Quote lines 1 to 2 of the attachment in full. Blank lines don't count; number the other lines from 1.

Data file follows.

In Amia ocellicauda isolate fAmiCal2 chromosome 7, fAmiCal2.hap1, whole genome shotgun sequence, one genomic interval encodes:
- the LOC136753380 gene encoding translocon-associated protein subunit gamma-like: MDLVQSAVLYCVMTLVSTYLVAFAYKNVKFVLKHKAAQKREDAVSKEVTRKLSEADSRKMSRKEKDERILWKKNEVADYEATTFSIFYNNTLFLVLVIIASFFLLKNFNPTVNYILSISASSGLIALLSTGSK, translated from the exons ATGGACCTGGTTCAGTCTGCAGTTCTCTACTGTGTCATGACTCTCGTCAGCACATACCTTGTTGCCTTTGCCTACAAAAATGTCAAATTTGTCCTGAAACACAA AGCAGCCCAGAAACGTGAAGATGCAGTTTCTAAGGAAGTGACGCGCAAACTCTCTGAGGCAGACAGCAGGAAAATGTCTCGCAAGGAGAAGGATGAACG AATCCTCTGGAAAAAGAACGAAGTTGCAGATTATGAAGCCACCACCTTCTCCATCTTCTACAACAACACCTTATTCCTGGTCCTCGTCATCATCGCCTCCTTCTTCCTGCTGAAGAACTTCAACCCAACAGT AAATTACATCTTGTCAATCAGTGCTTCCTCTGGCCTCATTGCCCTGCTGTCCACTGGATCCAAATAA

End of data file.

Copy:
In Amia ocellicauda isolate fAmiCal2 chromosome 7, fAmiCal2.hap1, whole genome shotgun sequence, one genomic interval encodes:
- the LOC136753380 gene encoding translocon-associated protein subunit gamma-like: MDLVQSAVLYCVMTLVSTYLVAFAYKNVKFVLKHKAAQKREDAVSKEVTRKLSEADSRKMSRKEKDERILWKKNEVADYEATTFSIFYNNTLFLVLVIIASFFLLKNFNPTVNYILSISASSGLIALLSTGSK, translated from the exons ATGGACCTGGTTCAGTCTGCAGTTCTCTACTGTGTCATGACTCTCGTCAGCACATACCTTGTTGCCTTTGCCTACAAAAATGTCAAATTTGTCCTGAAACACAA AGCAGCCCAGAAACGTGAAGATGCAGTTTCTAAGGAAGTGACGCGCAAACTCTCTGAGGCAGACAGCAGGAAAATGTCTCGCAAGGAGAAGGATGAACG AATCCTCTGGAAAAAGAACGAAGTTGCAGATTATGAAGCCACCACCTTCTCCATCTTCTACAACAACACCTTATTCCTGGTCCTCGTCATCATCGCCTCCTTCTTCCTGCTGAAGAACTTCAACCCAACAGT AAATTACATCTTGTCAATCAGTGCTTCCTCTGGCCTCATTGCCCTGCTGTCCACTGGATCCAAATAA